Following his failed attempt to put a curse upon Klal-Yisroel, Bilam counseled Balak to implement a cunning plot he had devised to induce Klal-Yisroel to sin so as to draw Hashem’s wrath upon it. Balak and Midian acted upon Bilam’s advice. They sent their young women to seduce the Jewish men. They enticed these latter to be intimate with them and to do avoda zara. While many Jewish men were guilty of falling prey to the Midianite women, the most notorious case was that of Zimri, one of the leaders of a tribe, who was publicly intimate with Cozbi, a Midianite princess. This act of Zimri’s indeed provoked Hashem’s wrath and caused a deadly plague to befall Am-Yisroel. Upon witnessing this public desecration, Pinchas acted quickly and with deadly zeal, piercing both Zimri and Cozbi with a single throw of his spear, causing Hashem’s wrath to subside.
At the beginning of this week’s Sedra Hashem commands Am-Yisroel to take revenge against the Midianim. Hashem specifies two reasons for this: 1) because they caused Am-Yisroel to commit idolatry, and 2) because of Cozbi and her involvement in Baal Peor (the avoda zara). The obvious question is: why was Cozbi singled out as being a second cause? Why wasn’t she included in the first?
Cozbi was an important princess. She wasn’t a simple commoner or even ordinary nobility. She was used in order to target the elite of Am-Yisroel. The sin of idolatry and the prohibition of being intimate with a gentile woman are the same for leaders and commoners alike. However, the magnitude of the sin is very different. Zimri may have acted similarly to other Jews and they were all lured into sinning in the same way. Midian was being punished not for any sin per se, but for the fact that they caused Am-Yisroel to sin. When one is being punished for a sin, the sin is what is taken into account. When one is being punished for causing a sin to be committed, the effect is what is taken into account.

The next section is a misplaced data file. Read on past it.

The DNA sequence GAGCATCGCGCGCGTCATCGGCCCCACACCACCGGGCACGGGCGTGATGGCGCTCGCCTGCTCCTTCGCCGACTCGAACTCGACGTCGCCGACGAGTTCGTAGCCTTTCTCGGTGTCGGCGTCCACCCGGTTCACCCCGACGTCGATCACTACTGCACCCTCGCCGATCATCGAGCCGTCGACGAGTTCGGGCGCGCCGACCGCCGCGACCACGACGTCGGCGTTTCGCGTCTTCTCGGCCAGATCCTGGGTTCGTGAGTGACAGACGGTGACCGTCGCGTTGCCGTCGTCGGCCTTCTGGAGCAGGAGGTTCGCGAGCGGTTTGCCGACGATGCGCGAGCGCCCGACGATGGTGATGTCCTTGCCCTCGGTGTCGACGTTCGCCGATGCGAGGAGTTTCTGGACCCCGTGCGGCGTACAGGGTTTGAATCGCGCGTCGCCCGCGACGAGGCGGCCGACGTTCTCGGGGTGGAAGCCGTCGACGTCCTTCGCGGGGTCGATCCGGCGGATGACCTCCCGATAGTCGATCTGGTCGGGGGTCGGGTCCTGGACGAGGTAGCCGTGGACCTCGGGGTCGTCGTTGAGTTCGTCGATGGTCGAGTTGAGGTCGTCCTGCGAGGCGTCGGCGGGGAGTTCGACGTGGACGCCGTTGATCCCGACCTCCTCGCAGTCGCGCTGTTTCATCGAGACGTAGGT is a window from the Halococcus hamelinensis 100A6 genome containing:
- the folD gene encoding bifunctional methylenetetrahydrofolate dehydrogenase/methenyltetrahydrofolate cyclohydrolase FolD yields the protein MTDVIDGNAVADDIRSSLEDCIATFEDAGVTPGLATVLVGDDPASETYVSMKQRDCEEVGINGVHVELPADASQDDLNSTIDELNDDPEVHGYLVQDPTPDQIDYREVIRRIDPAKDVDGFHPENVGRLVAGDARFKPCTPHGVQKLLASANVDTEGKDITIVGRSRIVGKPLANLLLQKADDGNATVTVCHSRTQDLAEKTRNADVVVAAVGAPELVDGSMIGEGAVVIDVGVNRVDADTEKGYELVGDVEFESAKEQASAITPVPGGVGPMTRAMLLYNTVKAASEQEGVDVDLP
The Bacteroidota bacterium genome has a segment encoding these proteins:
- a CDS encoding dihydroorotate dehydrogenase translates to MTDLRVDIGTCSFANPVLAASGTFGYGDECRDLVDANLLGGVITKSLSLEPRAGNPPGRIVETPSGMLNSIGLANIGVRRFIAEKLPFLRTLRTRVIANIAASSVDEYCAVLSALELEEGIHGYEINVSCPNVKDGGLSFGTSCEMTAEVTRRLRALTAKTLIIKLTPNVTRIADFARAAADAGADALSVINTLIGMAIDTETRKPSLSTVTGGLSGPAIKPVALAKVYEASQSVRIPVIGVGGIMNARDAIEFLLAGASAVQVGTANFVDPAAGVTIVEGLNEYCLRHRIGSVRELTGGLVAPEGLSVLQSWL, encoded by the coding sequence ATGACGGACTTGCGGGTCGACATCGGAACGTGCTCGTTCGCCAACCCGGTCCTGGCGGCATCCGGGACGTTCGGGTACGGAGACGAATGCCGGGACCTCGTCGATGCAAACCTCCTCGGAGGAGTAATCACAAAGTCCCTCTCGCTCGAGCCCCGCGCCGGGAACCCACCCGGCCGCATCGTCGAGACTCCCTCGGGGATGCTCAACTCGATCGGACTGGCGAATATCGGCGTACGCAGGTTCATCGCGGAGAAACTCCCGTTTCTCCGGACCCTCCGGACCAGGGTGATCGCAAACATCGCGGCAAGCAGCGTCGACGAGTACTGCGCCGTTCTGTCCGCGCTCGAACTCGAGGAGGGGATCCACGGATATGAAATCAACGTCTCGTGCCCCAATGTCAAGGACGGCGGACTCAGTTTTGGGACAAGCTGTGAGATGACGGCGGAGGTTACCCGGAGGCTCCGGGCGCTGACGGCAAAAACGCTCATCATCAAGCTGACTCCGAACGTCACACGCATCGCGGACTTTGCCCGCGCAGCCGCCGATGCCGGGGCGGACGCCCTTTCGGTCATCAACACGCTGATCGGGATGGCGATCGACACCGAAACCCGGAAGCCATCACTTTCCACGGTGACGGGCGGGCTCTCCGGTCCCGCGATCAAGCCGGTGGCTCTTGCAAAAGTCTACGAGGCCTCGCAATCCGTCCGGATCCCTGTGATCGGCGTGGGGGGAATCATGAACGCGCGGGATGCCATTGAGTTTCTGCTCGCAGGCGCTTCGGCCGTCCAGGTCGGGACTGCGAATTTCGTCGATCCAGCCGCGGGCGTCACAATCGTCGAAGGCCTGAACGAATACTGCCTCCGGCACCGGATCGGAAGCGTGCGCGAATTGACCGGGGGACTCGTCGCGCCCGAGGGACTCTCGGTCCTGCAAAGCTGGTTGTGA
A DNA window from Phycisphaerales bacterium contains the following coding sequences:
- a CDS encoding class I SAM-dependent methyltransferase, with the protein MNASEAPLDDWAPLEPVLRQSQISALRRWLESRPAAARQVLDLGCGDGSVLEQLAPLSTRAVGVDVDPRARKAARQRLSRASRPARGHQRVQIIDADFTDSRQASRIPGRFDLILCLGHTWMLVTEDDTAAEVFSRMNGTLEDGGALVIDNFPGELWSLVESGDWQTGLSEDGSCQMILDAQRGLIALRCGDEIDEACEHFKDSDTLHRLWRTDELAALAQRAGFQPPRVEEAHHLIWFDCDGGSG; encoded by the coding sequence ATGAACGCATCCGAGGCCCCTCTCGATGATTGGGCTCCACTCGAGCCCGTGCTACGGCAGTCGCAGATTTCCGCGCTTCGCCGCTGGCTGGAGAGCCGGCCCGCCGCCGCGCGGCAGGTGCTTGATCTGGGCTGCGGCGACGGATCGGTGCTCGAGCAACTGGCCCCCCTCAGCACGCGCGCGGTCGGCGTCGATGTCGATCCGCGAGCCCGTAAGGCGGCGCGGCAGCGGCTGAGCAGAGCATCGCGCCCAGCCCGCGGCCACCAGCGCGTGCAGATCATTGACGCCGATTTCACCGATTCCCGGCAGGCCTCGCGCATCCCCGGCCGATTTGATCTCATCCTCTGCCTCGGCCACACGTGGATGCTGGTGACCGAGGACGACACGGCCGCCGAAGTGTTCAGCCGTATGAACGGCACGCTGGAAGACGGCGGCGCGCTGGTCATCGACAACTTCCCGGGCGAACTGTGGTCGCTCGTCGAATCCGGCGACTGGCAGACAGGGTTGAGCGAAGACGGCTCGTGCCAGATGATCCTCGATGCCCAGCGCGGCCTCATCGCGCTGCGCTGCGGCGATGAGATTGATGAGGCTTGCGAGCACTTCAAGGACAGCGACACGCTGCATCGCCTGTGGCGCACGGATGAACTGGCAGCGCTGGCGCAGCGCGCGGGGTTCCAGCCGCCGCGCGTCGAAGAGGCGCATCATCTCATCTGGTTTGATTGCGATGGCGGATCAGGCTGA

Cozbi had a much more powerful impact than any of the other Medianite women; her causing the sin is therefore especially singled out.
There are multiple lessons to be learned. Perhaps the most obvious is that of cause and effect. In a cause-and-effect situation, there is no knowing how great the impact of a particular act will be, nor on whom/what that impact will materialize. Thus having influence carries with it the possibility of an immeasurable impact. Another important lesson is that even great people can be negatively influenced if enough pressure is used. Zimri was not intimate with just anyone. It took a prominent princess for him to succumb to sin, but in the end he did sin gravely.
While even leaders cannot be expected to be perfect, they nonetheless must take heed from Zimri. No amount of pressure is an excuse great enough to sin, especially since the influence leaders have means that their immoral and illicit behavior can have an impact far beyond the sin itself.